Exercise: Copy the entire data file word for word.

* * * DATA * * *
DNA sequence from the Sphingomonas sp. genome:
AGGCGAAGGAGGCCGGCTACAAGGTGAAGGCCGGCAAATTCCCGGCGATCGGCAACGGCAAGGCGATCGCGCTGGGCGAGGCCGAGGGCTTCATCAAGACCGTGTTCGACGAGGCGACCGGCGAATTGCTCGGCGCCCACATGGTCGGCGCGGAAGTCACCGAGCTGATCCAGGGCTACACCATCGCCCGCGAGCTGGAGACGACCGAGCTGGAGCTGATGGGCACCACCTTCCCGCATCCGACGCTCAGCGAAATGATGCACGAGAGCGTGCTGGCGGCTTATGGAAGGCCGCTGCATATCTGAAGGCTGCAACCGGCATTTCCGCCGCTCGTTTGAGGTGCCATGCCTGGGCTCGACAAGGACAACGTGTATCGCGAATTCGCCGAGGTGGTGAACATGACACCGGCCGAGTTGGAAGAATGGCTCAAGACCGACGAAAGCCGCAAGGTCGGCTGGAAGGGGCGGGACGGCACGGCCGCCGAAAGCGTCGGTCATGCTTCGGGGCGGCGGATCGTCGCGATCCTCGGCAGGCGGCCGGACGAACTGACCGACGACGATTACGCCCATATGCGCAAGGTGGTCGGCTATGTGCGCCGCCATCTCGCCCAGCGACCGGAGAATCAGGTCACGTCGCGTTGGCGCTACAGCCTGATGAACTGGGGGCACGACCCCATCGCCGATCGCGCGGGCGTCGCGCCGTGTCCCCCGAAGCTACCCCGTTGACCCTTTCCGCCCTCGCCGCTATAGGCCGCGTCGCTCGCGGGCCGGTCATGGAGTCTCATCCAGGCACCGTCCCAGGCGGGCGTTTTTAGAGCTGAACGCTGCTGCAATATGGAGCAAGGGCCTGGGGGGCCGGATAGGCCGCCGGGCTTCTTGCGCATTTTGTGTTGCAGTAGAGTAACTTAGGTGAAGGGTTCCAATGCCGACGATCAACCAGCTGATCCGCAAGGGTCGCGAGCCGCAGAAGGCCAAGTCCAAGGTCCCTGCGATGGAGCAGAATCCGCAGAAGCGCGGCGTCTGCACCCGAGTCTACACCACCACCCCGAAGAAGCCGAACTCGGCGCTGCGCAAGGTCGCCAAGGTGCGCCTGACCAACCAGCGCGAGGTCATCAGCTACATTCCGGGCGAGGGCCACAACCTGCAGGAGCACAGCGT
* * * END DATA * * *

DNA sequence from the Sphingomonas sp. genome:
AGGCGAAGGAGGCCGGCTACAAGGTGAAGGCCGGCAAATTCCCGGCGATCGGCAACGGCAAGGCGATCGCGCTGGGCGAGGCCGAGGGCTTCATCAAGACCGTGTTCGACGAGGCGACCGGCGAATTGCTCGGCGCCCACATGGTCGGCGCGGAAGTCACCGAGCTGATCCAGGGCTACACCATCGCCCGCGAGCTGGAGACGACCGAGCTGGAGCTGATGGGCACCACCTTCCCGCATCCGACGCTCAGCGAAATGATGCACGAGAGCGTGCTGGCGGCTTATGGAAGGCCGCTGCATATCTGAAGGCTGCAACCGGCATTTCCGCCGCTCGTTTGAGGTGCCATGCCTGGGCTCGACAAGGACAACGTGTATCGCGAATTCGCCGAGGTGGTGAACATGACACCGGCCGAGTTGGAAGAATGGCTCAAGACCGACGAAAGCCGCAAGGTCGGCTGGAAGGGGCGGGACGGCACGGCCGCCGAAAGCGTCGGTCATGCTTCGGGGCGGCGGATCGTCGCGATCCTCGGCAGGCGGCCGGACGAACTGACCGACGACGATTACGCCCATATGCGCAAGGTGGTCGGCTATGTGCGCCGCCATCTCGCCCAGCGACCGGAGAATCAGGTCACGTCGCGTTGGCGCTACAGCCTGATGAACTGGGGGCACGACCCCATCGCCGATCGCGCGGGCGTCGCGCCGTGTCCCCCGAAGCTACCCCGTTGACCCTTTCCGCCCTCGCCGCTATAGGCCGCGTCGCTCGCGGGCCGGTCATGGAGTCTCATCCAGGCACCGTCCCAGGCGGGCGTTTTTAGAGCTGAACGCTGCTGCAATATGGAGCAAGGGCCTGGGGGGCCGGATAGGCCGCCGGGCTTCTTGCGCATTTTGTGTTGCAGTAGAGTAACTTAGGTGAAGGGTTCCAATGCCGACGATCAACCAGCTGATCCGCAAGGGTCGCGAGCCGCAGAAGGCCAAGTCCAAGGTCCCTGCGATGGAGCAGAATCCGCAGAAGCGCGGCGTCTGCACCCGAGTCTACACCACCACCCCGAAGAAGCCGAACTCGGCGCTGCGCAAGGTCGCCAAGGTGCGCCTGACCAACCAGCGCGAGGTCATCAGCTACATTCCGGGCGAGGGCCACAACCTGCAGGAGCACAGCGT